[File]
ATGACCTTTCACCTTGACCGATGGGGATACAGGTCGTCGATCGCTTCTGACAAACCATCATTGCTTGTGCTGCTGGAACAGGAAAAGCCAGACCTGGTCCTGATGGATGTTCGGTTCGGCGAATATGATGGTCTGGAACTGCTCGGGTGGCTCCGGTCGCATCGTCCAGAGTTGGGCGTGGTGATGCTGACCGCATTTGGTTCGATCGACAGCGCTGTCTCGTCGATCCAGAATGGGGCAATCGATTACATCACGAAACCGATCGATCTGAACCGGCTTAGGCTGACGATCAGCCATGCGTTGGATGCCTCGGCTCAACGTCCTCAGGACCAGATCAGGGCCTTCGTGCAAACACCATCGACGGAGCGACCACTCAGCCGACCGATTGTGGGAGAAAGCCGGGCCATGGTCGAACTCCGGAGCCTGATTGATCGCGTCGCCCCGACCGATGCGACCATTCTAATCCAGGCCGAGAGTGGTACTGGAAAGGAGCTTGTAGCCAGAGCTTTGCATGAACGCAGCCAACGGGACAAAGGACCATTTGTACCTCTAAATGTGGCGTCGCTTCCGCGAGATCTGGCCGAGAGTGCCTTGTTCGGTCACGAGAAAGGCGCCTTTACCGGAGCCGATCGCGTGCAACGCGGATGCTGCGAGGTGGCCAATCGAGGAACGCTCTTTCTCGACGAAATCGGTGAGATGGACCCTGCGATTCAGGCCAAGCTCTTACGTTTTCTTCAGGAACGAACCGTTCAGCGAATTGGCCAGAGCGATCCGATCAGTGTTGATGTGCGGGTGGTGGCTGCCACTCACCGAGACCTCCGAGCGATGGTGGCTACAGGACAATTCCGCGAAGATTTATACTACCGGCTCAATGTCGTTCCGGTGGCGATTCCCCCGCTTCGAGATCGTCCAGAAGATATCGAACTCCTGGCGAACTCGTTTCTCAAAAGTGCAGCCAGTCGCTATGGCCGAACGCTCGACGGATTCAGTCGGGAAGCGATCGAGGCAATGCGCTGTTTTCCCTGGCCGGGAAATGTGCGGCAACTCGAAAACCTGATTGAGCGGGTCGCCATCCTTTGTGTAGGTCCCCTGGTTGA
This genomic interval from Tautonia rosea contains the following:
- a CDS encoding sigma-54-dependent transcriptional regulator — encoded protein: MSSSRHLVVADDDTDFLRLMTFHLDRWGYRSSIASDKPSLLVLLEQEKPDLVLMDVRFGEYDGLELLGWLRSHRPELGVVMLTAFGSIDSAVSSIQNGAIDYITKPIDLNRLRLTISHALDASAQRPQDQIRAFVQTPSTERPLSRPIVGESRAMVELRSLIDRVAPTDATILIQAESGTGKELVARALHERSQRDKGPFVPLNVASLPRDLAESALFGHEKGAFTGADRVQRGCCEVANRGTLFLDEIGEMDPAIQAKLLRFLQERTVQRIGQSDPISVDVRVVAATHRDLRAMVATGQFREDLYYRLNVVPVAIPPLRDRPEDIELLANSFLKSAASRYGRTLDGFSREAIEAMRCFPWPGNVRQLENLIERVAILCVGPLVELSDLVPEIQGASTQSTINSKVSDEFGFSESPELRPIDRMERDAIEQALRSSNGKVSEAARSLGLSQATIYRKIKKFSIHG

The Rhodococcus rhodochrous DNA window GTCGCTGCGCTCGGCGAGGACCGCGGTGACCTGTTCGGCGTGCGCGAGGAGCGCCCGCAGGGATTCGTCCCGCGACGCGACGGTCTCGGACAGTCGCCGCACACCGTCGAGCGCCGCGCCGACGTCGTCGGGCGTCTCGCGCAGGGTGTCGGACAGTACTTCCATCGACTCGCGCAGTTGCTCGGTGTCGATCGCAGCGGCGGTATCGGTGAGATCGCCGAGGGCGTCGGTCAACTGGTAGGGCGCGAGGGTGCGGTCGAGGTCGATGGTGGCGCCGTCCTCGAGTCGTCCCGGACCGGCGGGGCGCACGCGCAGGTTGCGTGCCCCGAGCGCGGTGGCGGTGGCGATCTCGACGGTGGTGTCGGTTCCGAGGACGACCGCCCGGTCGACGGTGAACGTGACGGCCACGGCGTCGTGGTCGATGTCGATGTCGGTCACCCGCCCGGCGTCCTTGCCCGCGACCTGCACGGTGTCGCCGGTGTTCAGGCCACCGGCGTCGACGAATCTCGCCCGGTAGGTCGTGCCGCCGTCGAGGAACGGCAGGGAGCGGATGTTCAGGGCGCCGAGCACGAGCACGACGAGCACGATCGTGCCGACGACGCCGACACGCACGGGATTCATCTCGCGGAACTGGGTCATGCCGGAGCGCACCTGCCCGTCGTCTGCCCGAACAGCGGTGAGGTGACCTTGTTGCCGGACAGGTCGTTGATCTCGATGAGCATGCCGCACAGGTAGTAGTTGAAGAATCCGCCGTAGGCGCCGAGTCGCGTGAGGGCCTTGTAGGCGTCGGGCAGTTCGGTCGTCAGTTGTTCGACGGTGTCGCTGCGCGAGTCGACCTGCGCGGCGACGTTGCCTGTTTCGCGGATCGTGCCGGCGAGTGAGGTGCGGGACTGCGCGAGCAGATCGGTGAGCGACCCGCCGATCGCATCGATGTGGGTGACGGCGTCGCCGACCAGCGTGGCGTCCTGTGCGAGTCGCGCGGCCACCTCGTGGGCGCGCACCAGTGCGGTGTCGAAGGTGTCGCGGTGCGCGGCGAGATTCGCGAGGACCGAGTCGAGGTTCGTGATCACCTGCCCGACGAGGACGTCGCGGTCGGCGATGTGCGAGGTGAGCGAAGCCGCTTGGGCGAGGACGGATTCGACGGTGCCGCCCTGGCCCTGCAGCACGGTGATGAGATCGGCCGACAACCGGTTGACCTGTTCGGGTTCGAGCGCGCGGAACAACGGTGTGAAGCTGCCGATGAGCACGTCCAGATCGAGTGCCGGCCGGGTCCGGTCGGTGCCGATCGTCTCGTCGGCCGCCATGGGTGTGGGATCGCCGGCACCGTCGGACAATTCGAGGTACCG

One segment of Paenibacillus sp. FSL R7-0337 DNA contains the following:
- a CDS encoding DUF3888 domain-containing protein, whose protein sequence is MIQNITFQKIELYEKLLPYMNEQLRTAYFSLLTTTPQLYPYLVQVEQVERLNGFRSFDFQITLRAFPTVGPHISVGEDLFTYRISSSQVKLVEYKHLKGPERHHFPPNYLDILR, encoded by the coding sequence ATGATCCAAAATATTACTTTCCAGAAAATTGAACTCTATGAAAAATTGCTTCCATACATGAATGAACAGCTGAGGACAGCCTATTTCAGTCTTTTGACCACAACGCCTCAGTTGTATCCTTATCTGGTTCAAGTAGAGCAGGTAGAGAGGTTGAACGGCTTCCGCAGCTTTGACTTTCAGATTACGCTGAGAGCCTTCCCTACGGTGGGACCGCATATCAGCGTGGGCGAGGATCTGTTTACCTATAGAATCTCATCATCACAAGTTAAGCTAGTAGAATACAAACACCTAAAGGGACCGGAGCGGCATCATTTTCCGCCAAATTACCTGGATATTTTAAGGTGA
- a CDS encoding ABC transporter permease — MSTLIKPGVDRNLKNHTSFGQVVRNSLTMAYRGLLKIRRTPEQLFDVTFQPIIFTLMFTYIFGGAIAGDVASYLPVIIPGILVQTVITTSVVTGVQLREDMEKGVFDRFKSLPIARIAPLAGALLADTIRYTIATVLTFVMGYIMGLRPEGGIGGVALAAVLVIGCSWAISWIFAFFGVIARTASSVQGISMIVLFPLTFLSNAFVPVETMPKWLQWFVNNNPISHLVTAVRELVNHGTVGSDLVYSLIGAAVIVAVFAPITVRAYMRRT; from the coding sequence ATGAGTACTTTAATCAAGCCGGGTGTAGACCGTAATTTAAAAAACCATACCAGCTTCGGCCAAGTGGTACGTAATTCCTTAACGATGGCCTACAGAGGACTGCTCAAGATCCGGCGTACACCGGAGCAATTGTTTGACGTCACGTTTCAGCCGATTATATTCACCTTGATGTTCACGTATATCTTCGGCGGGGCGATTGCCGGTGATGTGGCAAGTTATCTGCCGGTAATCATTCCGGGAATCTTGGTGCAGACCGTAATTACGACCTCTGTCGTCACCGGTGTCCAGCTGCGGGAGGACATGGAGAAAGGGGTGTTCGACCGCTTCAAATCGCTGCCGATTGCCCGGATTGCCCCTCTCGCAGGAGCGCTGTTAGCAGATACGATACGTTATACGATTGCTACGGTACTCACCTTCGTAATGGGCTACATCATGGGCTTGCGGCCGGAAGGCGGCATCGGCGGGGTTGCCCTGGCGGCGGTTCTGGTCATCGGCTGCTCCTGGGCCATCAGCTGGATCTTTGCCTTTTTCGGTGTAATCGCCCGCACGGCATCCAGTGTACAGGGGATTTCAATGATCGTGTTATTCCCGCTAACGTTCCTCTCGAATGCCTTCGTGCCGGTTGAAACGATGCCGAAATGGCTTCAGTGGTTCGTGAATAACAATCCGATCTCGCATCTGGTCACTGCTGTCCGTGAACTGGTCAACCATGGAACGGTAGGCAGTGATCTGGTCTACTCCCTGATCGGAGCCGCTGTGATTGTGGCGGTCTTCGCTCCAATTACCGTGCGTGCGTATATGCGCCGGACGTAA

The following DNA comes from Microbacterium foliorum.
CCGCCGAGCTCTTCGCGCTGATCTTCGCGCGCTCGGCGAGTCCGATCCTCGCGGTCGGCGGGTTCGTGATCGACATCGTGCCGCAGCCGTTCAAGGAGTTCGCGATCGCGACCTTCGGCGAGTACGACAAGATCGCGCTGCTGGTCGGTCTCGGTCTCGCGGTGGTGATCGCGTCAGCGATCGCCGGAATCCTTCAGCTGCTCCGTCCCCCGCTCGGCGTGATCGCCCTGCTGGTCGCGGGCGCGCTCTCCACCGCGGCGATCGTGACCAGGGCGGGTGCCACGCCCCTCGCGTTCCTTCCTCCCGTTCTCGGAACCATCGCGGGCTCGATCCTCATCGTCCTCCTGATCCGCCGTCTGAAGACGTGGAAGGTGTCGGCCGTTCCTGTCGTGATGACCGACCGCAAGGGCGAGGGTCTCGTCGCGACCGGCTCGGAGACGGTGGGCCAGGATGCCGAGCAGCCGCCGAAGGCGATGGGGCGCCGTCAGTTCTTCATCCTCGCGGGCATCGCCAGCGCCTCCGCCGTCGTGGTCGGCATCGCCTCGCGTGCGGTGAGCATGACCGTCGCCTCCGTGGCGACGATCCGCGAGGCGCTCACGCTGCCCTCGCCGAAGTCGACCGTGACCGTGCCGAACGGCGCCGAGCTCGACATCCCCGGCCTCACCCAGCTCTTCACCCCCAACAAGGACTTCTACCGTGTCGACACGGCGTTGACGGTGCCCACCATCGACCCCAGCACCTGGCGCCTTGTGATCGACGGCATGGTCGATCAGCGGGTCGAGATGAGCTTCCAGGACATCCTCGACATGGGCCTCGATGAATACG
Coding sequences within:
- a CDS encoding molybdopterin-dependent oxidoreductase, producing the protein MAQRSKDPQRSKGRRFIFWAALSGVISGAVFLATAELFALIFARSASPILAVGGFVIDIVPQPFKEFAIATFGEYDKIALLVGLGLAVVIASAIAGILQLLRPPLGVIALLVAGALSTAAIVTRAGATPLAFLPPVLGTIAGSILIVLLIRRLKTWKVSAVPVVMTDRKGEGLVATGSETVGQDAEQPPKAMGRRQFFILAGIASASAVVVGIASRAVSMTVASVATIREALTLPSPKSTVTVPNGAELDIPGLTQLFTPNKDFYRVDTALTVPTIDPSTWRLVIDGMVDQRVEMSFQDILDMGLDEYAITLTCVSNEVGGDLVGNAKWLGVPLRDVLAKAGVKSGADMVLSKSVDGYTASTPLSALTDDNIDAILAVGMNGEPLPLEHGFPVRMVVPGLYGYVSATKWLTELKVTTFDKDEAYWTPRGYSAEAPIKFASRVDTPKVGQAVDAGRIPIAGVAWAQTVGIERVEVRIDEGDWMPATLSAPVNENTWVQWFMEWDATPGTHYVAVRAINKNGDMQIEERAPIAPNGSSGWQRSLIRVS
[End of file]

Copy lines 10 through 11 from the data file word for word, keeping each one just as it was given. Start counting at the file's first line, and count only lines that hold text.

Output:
Coding sequences within:
- a CDS encoding molybdopterin-dependent oxidoreductase, producing the protein MAQRSKDPQRSKGRRFIFWAALSGVISGAVFLATAELFALIFARSASPILAVGGFVIDIVPQPFKEFAIATFGEYDKIALLVGLGLAVVIASAIAGILQLLRPPLGVIALLVAGALSTAAIVTRAGATPLAFLPPVLGTIAGSILIVLLIRRLKTWKVSAVPVVMTDRKGEGLVATGSETVGQDAEQPPKAMGRRQFFILAGIASASAVVVGIASRAVSMTVASVATIREALTLPSPKSTVTVPNGAELDIPGLTQLFTPNKDFYRVDTALTVPTIDPSTWRLVIDGMVDQRVEMSFQDILDMGLDEYAITLTCVSNEVGGDLVGNAKWLGVPLRDVLAKAGVKSGADMVLSKSVDGYTASTPLSALTDDNIDAILAVGMNGEPLPLEHGFPVRMVVPGLYGYVSATKWLTELKVTTFDKDEAYWTPRGYSAEAPIKFASRVDTPKVGQAVDAGRIPIAGVAWAQTVGIERVEVRIDEGDWMPATLSAPVNENTWVQWFMEWDATPGTHYVAVRAINKNGDMQIEERAPIAPNGSSGWQRSLIRVS